The enigmatic aura of cats has been fascinating humans for centuries.
Though we have domesticated the feline, many of their behavioral traits still
baffle us. One of the most misunderstood behavioral traits of cats is hissing.
Many people think that cats hiss to express aggression. While hissing can be a
sign of aggression, it is not the only reason why cats exhibit this behavior.
In many cases, cats hiss when they are experiencing pain or are fearful of
someone or something. To help understand your feline friend better, we, in this
post, take a look at some common causes of hissing.
- They feel threatened by other animals or people
When confronted by another animal or a person whom they consider an external aggressor, every animal produces some kind of a sound warning them to keep their distance. Your cat is no different. While hissing, cats often show their teeth to intimidate the other animal or the person.
Contrary to popular belief, this behavior can be more of a defensive mechanism than an aggressive attitude. If you find your cat hissing at another animal, it’s best to separate them before the tension escalates. In case the feline is apprehensive of you or a family member approaching them, reconsider the way you are handling them. Give the animal some space. If your cat hisses at you, slowly remove yourself from the tense situation, giving them some time to cool off.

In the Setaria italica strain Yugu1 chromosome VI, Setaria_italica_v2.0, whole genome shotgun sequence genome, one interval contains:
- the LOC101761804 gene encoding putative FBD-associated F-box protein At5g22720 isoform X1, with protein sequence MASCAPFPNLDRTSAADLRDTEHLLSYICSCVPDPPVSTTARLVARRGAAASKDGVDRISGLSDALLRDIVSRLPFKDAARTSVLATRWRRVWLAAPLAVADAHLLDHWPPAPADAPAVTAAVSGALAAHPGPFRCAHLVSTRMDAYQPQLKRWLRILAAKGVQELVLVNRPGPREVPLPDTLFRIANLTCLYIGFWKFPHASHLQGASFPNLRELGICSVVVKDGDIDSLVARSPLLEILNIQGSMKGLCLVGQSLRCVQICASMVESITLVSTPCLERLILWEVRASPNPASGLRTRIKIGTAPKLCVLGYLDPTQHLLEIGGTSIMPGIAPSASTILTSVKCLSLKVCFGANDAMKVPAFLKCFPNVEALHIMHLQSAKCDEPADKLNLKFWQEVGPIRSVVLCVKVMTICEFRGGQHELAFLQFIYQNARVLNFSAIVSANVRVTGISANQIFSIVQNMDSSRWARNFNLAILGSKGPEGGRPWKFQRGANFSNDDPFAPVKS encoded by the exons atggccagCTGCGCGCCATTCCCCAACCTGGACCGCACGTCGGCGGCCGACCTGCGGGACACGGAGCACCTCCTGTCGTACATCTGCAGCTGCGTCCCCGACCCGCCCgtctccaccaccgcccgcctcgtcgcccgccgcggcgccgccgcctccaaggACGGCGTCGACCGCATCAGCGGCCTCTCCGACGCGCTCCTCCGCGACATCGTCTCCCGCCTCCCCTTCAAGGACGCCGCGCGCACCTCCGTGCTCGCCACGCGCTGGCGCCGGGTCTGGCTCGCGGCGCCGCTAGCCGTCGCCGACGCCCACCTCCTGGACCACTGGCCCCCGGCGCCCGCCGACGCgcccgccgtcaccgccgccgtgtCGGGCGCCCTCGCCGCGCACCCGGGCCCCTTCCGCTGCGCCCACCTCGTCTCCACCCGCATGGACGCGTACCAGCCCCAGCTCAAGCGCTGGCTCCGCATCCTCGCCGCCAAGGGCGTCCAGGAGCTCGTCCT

- Motherly instincts
Just like other mammals, cats are extremely protective of their babies. When a cat becomes a mother, her motherly instinct kicks in. Mother cats hiss at unfamiliar people or animals approaching their babies. Even sociable cats can exhibit this behavior. If your feline friend has become a mother recently, consider giving her some extra space, which will help them feel secure.
- Apprehensiveness of the unfamiliar
Just like humans and other animals, cats too are wary of change. Many cats hiss when exposed to a new environment or approached by unfamiliar people. In many cases, cats hiss when a new toy is introduced to them.
To address this problem, practice what doctors call systematic desensitization with counter-conditioning. The method involves introducing low levels of things that your cat fears. During the activity, pet your cat or offer treats that will encourage them to approach the thing.
- Physical discomfort
Though physical pain is not one of the most common reasons why cats hiss, it isn’t unheard of. Cats suffering from arthritis often hiss when someone touches them in a way that causes the pain to flare up. To address this problem, study your cat’s behavior and make a note of areas that your cat doesn’t like to be touched. Use your findings to alter your behavior accordingly.
Some cats hiss at people who annoy them. Others may exhibit the behavior to express displeasure. To calm your cat, ask the person to stop the annoying behavior.